Health Protection Agency (HPA), on Friday, has urged sensitive individuals to exercise caution over the poor air quality currently experienced in the Maldives as a result of dust and smoke carried to Maldives area from the Himalayan foothills across the Bay of Bengal due to the shift in seasonal winds.
In an advisory on Thursday, Maldives Metrological Service (Met Office) said that some Maldivian regions, mostly the Northern and Central, are expected to experience a reduction in the quality of air, and poor visibility in the prevailing days; a common occurrence as the two monsoons converge.
They detailed this was a result of the shift in seasonal winds from west to east at the end of the south-west monsoon (wet season) and on the onset of north-east monsoon (dry season) which brings in dust and smoke from the Himalayan foothills across the Bay of Bengal to Maldives.
Although islands surrounding the Maldivian capital, Male’ City is clearly visible usually – the ‘haze’ from the reduction in the quality of air, and poor visibility makes it barely visible.
Unlike fog or mist despite similar appearances – haze is a phenomenon where dry particles of dust, salt, aerosols, or photochemical smog that are so small that they cannot be felt or seen individually with the naked eye, but the aggregate reduces horizontal visibility and gives the atmosphere an opalescent appearance are suspended in the atmosphere.
When inquired whether the haze currently experienced in the Maldives poses any health risks – HPA told Sun that increase in the levels of the dry particles known as ‘PM2.5’ will pose greater health risks.
They noted the increased vulnerability of sensitive individuals – naming them as infants, young children, elderly, expectant mothers, people with heart or lung conditions and people with allergies.
HPA noted that the air quality in the Maldives can also be identified through Environment Ministry’s link or through the renowned mobile application ‘IQAIR Visual’. The application can be used to identify the rates of ‘PM2.5’ in the atmosphere.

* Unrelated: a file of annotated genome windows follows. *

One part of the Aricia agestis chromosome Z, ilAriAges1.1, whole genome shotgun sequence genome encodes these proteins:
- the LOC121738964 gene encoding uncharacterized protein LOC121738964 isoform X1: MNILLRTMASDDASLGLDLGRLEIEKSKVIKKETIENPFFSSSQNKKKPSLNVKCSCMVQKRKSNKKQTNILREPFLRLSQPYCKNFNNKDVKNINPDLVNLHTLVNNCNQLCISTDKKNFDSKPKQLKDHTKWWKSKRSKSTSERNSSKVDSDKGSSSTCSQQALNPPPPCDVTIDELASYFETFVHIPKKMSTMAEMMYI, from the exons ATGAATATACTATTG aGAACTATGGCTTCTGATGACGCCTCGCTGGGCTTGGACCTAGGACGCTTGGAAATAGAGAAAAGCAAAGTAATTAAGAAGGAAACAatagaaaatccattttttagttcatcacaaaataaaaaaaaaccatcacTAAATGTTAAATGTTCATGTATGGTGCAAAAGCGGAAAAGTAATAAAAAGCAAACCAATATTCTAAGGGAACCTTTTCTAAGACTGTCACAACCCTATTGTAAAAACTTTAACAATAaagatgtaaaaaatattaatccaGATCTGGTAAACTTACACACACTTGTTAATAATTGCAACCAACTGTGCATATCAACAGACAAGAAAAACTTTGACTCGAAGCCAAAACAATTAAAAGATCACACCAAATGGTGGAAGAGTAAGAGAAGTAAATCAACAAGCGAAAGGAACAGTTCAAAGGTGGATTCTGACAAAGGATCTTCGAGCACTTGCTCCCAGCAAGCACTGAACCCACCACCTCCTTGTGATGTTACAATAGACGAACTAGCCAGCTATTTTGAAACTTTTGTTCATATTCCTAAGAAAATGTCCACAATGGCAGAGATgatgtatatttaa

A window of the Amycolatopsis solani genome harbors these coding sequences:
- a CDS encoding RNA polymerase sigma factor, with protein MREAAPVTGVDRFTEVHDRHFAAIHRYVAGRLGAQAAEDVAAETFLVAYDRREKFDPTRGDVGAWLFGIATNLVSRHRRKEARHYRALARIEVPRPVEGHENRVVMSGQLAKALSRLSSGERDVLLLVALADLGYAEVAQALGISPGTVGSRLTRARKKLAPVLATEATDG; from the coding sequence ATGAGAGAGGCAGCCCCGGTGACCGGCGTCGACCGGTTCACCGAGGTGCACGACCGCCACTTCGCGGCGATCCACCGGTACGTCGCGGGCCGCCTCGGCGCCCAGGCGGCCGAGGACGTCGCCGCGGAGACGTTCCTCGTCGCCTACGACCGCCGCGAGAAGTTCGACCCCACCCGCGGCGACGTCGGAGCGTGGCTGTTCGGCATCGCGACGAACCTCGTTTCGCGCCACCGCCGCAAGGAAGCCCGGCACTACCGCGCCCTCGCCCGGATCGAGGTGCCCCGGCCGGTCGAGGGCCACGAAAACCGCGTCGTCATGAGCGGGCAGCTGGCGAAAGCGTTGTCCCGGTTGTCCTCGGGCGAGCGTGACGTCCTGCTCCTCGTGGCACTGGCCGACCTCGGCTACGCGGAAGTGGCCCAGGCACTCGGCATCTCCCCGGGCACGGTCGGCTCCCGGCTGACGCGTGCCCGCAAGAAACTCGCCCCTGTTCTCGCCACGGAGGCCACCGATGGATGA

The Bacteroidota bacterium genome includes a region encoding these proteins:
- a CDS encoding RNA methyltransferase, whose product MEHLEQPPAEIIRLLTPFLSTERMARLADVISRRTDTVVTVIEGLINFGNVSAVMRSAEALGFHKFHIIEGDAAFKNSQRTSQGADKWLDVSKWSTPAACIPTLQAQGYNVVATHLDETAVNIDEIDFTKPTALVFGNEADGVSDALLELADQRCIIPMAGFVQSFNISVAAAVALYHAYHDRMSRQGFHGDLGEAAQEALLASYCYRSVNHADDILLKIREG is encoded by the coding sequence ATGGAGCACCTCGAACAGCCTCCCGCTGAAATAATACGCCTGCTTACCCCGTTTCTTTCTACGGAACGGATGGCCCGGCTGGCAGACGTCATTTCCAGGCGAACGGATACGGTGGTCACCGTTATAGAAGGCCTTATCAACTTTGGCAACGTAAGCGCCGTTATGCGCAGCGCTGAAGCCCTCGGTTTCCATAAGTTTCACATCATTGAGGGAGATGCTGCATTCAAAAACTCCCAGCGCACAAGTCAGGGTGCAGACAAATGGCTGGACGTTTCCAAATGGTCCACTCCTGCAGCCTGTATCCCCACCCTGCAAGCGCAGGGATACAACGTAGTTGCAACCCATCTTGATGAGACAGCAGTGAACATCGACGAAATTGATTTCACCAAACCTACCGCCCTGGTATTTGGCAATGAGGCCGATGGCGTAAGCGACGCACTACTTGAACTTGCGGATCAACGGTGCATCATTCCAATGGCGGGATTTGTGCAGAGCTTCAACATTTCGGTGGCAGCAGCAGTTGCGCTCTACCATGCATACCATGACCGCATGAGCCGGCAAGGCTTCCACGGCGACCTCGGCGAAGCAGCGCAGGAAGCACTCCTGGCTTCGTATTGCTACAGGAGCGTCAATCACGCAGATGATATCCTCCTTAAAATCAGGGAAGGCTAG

The colored categories in the application can be used a guide to identify the level of health risks to different groups of people.
These categories are green, yellow, orange, red, a bright purple and a dark purple. Green represents good air quality which poses little or no risk. Yellow represents moderate air quality, for which sensitive individuals have been advised to avoid outdoor activity as they may experience respiratory system. Orange represents air quality unhealthy for sensitive groups which recommend that they are at risk to experience irritation and respiratory problems. Red represents unhealthy – which increases the likelihood of adverse effects and aggravation to the heart and lunge among general public. Bright purple represents very unhealthy – due to which general public will noticeably be affected, whereas sensitive groups must entirely restrict outdoor activities. Dark purple represents hazardous – meaning general public is at high risk of experiencing strong irritations and adverse health activities, therewith, must avoid outdoor activities.
HPA emphasized the importance of both sensitive individuals and the general public exercising caution over the current air quality in the Maldives.
In this regard, they have advised identifying the levels of ‘PM2.5’ in the atmosphere – and taking action according to the respective category.
The health agency has also advised wearing masks, closing windows and restricting outdoor activities for children and sensitive persons.
HPA said that the levels of ‘PM2.5’ will differ during different hours.
Maldives usually experiences hazes from December to March. The island nation was affected by haze at the end of last year as well.